Among whom also we all had our conversation in times past in the lusts of our flesh, fulfilling the desires of the flesh and of the mind; and we were by nature the children of wrath, even as others.
Paul continues to write about the life of the believers in Ephesus before they met Christ. The words “among whom” refer back to those who are disobedient (mentioned in verse two). The term “conversation” in this context means “to conduct oneself, to order one’s behavior.” So Paul is basically saying that in the past, the Ephesians were just as rebellious as anybody. They lived in defiance to God.
What did this disobedience entail? Paul gives us a clue. He describes a person who is controlled by the flesh. Now, it’s important to understand this word correctly. It doesn’t mean our physical body, nor does it stand for our bodily needs and desires. The Greek word is referring to our sinful nature, our inborn tendency to sin. For example, it’s that part of me that rises up in anger when someone tries to cut in front of me.
This inward propensity to sin shows up very early in life, doesn’t it? You don’t need to teach a child to be selfish or disobedient. I’m sure all parents would agree that raising a child, to a large degree, entails teaching it to control its less noble tendencies. I know my mom and dad had their hands full with me!
Why do we have this sinful nature in the first place? If we go back to creation, God made Adam and Eve without sin. But Satan deceived them into rebelling. In encouraging Eve to disobey, he made it sound as if they would only be gaining the knowledge of good and evil. He left out the crucial detail that this evil would control them (and their descendents). He knew full well that they would have no power to resist. Unfortunately, we’ve been suffering the consequences of their disobedience ever since.
Getting back to our verse, Paul describes the Ephesians as having been under the complete control of this sinful nature. Their purpose was to fulfill its every whim. Since the Greek word “mind” is in the plural, it means “thoughts.” In this context, these would be evil thoughts. Both our flesh and our mind cooperate to keep us under the domination of sin. The difference between them is that the first is our natural reaction and inclination (the first thing that pops into our head), while the second is what we chose to think about and focus our thoughts on.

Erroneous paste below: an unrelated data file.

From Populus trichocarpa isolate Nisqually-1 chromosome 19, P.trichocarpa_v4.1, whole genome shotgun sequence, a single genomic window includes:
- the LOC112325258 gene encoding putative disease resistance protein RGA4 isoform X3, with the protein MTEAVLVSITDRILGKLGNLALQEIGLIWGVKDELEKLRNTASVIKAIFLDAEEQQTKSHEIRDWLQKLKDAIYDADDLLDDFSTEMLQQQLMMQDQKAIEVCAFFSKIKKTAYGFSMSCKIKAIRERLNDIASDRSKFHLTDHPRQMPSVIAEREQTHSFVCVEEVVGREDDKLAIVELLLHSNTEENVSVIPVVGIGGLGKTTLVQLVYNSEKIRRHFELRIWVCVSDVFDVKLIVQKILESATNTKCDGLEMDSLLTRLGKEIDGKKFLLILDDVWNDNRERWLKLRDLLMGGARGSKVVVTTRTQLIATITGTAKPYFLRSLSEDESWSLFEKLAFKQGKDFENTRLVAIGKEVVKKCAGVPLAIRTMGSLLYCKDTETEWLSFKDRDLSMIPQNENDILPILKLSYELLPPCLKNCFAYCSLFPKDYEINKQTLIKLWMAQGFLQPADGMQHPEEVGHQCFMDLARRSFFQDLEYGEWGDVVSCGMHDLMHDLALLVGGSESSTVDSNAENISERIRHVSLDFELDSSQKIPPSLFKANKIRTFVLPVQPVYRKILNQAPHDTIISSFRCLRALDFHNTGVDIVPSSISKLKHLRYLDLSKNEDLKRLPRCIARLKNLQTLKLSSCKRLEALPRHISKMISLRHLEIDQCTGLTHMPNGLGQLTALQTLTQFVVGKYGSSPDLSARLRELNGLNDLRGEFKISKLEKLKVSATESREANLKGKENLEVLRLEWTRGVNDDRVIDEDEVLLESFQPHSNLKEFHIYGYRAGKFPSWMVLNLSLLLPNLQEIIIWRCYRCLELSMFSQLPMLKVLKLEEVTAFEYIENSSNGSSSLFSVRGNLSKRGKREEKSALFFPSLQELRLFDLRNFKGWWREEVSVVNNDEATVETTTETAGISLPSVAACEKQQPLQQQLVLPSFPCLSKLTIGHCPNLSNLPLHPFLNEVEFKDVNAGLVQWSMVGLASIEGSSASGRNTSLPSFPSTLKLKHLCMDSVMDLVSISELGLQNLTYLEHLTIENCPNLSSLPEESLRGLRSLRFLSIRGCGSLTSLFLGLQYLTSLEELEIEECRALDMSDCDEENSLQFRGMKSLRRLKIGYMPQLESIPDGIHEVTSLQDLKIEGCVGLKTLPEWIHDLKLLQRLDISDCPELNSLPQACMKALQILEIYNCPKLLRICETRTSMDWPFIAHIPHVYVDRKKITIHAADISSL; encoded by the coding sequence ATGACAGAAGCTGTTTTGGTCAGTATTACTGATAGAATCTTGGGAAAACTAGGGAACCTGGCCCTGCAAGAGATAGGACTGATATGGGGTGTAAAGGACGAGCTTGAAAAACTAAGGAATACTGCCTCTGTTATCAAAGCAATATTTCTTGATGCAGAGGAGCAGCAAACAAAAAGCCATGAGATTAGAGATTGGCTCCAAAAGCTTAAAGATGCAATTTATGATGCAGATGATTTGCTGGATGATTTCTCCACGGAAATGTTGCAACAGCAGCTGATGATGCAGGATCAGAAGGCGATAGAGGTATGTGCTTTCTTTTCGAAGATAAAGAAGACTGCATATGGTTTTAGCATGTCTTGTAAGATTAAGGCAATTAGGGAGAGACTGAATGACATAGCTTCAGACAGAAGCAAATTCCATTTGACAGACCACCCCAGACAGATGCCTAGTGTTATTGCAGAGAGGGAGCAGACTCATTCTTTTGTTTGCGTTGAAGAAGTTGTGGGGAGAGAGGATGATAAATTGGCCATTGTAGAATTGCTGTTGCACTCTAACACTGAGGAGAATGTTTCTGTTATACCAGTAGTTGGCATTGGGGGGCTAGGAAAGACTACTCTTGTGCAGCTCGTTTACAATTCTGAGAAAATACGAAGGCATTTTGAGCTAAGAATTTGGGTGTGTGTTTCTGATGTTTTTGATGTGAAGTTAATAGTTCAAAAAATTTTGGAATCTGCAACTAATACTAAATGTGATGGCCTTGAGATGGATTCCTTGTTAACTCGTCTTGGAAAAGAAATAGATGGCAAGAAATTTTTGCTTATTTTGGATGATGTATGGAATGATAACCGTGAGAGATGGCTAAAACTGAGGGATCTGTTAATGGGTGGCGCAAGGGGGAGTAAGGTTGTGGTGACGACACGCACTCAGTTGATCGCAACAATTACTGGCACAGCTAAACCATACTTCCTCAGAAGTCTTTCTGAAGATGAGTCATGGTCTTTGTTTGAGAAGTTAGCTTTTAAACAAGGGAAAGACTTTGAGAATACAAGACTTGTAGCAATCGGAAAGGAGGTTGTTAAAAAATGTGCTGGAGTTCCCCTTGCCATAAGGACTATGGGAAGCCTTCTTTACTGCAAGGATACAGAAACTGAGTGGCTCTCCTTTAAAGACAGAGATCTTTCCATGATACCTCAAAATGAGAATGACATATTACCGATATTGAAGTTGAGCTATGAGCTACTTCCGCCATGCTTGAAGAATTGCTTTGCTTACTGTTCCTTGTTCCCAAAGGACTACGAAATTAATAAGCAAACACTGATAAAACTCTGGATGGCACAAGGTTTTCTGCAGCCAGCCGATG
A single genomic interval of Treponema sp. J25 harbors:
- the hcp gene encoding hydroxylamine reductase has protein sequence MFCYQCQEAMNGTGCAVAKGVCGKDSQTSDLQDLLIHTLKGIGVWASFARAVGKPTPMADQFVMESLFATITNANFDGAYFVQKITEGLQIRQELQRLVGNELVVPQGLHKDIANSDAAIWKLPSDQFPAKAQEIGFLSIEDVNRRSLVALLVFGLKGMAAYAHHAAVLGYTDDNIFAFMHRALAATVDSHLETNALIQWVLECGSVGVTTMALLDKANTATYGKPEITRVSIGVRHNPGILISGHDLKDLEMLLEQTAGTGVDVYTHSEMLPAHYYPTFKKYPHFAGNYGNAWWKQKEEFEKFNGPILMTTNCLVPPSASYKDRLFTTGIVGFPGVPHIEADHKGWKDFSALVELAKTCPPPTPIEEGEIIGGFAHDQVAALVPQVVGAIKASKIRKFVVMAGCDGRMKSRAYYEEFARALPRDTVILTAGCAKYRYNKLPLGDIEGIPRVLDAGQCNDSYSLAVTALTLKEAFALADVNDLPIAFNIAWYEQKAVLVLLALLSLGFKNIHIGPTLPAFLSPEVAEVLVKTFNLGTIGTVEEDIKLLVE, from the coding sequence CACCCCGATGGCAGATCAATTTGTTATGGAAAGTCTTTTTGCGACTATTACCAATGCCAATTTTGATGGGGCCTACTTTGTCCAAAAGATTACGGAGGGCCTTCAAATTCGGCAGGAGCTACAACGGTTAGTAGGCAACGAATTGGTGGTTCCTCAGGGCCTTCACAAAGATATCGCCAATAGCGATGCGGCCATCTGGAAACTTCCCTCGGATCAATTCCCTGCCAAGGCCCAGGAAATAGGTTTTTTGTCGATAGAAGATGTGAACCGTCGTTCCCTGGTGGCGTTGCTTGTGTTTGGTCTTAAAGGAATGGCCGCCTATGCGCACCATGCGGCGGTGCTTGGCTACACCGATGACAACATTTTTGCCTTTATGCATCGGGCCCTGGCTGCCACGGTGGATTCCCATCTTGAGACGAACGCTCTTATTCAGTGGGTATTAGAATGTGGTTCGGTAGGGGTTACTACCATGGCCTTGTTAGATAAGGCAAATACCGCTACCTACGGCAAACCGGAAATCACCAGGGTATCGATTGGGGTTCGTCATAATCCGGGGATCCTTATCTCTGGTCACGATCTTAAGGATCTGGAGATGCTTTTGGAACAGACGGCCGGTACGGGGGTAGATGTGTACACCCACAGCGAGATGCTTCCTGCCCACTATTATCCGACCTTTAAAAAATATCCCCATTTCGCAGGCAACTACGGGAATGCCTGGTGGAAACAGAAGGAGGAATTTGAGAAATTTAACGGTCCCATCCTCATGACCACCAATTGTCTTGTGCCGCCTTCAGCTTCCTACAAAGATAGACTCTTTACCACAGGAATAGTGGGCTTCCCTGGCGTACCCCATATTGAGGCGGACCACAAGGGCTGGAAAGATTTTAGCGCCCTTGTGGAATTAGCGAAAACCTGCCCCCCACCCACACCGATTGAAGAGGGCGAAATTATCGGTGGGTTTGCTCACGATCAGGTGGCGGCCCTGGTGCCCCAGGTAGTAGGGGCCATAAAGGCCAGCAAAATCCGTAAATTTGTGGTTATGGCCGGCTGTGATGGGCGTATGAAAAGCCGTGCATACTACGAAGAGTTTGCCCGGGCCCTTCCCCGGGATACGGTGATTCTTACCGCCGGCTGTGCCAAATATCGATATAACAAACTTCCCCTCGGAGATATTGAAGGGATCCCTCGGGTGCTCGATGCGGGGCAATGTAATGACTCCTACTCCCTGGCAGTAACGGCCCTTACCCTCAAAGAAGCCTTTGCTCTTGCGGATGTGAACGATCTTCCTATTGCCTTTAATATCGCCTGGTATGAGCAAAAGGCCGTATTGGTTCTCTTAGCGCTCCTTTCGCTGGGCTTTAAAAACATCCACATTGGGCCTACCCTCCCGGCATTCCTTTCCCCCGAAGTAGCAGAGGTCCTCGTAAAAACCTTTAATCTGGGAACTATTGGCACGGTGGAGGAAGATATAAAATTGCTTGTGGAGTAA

What is the result of this sorry state of affairs? Paul writes that they were “by nature children of wrath.” By using the word “children” he is emphasizing that the consequence is connected with birth. They were born with it. The terms “by nature” point to the fact that it’s inherent or innate. So what is he talking about exactly? He is saying that they were under God’s wrath. The word “wrath” in general means “anger,” but when applied to God it refers to His indignation, hate, or repulsion to anything connected with sin and evil. Paul is saying that the Ephesians, and the whole human race (“even as others”), were born into a state of being under God’s displeasure because of sin, resulting in estrangement and punishment.
I’m sure that’s exactly what Satan had in mind when he deceived Eve. But he didn’t realize that God had a plan to undo the damage that was done! The good news is that the Ephesian believers didn’t stay in such a state. There is a way out! We’ll learn more about that next time.